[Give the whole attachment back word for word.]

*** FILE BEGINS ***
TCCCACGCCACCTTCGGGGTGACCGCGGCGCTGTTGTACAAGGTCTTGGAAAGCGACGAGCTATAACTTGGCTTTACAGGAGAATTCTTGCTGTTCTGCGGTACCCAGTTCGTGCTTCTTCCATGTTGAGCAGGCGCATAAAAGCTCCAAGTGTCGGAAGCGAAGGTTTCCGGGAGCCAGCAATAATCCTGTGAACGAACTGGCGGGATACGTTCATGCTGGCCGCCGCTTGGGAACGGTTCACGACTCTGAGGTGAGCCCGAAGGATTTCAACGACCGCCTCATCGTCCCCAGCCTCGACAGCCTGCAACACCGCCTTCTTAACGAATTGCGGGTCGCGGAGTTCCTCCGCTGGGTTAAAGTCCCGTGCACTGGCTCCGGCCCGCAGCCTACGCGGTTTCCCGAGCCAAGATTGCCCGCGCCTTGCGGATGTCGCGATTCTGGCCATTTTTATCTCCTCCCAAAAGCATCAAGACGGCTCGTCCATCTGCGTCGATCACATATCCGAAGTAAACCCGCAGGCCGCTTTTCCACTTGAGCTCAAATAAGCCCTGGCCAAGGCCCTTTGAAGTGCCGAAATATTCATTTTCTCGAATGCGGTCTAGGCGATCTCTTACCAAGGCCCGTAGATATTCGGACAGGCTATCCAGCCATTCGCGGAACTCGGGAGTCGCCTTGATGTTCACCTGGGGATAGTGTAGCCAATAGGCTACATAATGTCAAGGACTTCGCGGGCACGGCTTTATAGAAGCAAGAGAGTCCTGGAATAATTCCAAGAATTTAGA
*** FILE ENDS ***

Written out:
TCCCACGCCACCTTCGGGGTGACCGCGGCGCTGTTGTACAAGGTCTTGGAAAGCGACGAGCTATAACTTGGCTTTACAGGAGAATTCTTGCTGTTCTGCGGTACCCAGTTCGTGCTTCTTCCATGTTGAGCAGGCGCATAAAAGCTCCAAGTGTCGGAAGCGAAGGTTTCCGGGAGCCAGCAATAATCCTGTGAACGAACTGGCGGGATACGTTCATGCTGGCCGCCGCTTGGGAACGGTTCACGACTCTGAGGTGAGCCCGAAGGATTTCAACGACCGCCTCATCGTCCCCAGCCTCGACAGCCTGCAACACCGCCTTCTTAACGAATTGCGGGTCGCGGAGTTCCTCCGCTGGGTTAAAGTCCCGTGCACTGGCTCCGGCCCGCAGCCTACGCGGTTTCCCGAGCCAAGATTGCCCGCGCCTTGCGGATGTCGCGATTCTGGCCATTTTTATCTCCTCCCAAAAGCATCAAGACGGCTCGTCCATCTGCGTCGATCACATATCCGAAGTAAACCCGCAGGCCGCTTTTCCACTTGAGCTCAAATAAGCCCTGGCCAAGGCCCTTTGAAGTGCCGAAATATTCATTTTCTCGAATGCGGTCTAGGCGATCTCTTACCAAGGCCCGTAGATATTCGGACAGGCTATCCAGCCATTCGCGGAACTCGGGAGTCGCCTTGATGTTCACCTGGGGATAGTGTAGCCAATAGGCTACATAATGTCAAGGACTTCGCGGGCACGGCTTTATAGAAGCAAGAGAGTCCTGGAATAATTCCAAGAATTTAGA